Atomic Force Microscopy (AFM) uses an optical lever technique to amplify the motion of the cantilever and tip as they are raster-scanned across a surface. Light from a laser reflects off the end of the cantilever and strikes a detector. This light moves on the detector as the cantilever moves over the surface of the sample. The result is great magnification of the tip motion (~2000 fold).
In AFM, the tip is mounted on a piezo-electric scanner (see figure below). When a voltage is applied to a piezo-electric material, it produces a mechanical pressure that is directly proportional to the magnitude of the voltage. This gives the user very precise control over the movement of the tip. Then, a controller can be used to apply constantly changing potentials to the X, Y and Z piezos to cause the cantilever to raster scan a small area of the sample. During this process, a feedback loop acts to minimize changes in deflection of the cantilever by causing the z-piezo (see below) move up and down. This movement of the z-piezo yields the height information in the AFM image.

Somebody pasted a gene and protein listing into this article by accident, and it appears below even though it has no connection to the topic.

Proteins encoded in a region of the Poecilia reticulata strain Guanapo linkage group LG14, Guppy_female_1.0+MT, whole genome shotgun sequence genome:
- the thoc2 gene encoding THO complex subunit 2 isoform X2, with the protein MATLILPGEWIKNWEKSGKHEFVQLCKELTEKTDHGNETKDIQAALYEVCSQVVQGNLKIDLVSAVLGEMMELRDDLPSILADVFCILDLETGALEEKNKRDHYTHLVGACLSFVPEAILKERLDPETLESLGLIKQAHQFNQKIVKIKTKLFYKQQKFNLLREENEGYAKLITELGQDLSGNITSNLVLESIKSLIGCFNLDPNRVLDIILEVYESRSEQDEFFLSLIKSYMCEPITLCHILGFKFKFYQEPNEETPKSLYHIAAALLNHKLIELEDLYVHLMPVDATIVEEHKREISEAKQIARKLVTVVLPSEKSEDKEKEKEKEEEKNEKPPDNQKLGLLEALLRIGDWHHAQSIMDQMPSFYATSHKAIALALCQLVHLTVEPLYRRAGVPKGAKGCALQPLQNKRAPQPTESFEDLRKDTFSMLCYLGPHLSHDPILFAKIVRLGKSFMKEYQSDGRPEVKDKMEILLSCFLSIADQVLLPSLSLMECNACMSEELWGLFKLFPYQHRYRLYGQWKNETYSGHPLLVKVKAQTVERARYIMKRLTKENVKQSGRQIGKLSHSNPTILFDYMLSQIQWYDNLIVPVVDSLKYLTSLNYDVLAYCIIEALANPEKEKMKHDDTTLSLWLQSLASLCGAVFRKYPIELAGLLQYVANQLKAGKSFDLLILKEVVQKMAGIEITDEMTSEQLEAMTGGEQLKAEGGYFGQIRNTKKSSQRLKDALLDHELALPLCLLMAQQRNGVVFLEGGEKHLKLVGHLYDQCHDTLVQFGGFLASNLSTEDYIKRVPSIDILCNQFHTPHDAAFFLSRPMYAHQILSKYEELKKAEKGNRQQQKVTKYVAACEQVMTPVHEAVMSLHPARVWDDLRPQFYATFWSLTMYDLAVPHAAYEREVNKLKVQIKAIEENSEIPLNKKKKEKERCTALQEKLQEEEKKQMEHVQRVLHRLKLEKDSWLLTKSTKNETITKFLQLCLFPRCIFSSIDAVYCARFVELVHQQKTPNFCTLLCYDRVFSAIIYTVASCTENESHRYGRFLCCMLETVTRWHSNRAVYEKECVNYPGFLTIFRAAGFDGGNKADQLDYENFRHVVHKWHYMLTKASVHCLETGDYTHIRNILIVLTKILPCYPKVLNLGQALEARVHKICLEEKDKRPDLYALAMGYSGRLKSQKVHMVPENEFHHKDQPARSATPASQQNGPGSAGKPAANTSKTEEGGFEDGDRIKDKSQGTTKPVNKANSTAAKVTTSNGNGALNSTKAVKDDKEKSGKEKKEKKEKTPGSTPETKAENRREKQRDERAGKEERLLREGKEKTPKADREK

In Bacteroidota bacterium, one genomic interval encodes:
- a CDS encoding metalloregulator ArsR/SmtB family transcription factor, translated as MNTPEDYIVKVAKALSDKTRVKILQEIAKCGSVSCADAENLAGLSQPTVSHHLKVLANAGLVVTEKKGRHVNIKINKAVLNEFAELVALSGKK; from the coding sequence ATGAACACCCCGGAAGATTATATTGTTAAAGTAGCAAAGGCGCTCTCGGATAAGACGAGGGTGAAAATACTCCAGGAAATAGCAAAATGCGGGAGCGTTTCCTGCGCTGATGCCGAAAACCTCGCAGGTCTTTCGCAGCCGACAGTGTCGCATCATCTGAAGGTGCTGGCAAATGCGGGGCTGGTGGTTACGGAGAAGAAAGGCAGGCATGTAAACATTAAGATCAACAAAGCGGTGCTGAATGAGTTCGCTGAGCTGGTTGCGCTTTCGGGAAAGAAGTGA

One of the AFMs used in the Lay Materials Research Group:
A view from the bottom of the AFM:
View of the AFM scanner (left) and sample plate loaded with graphite (right):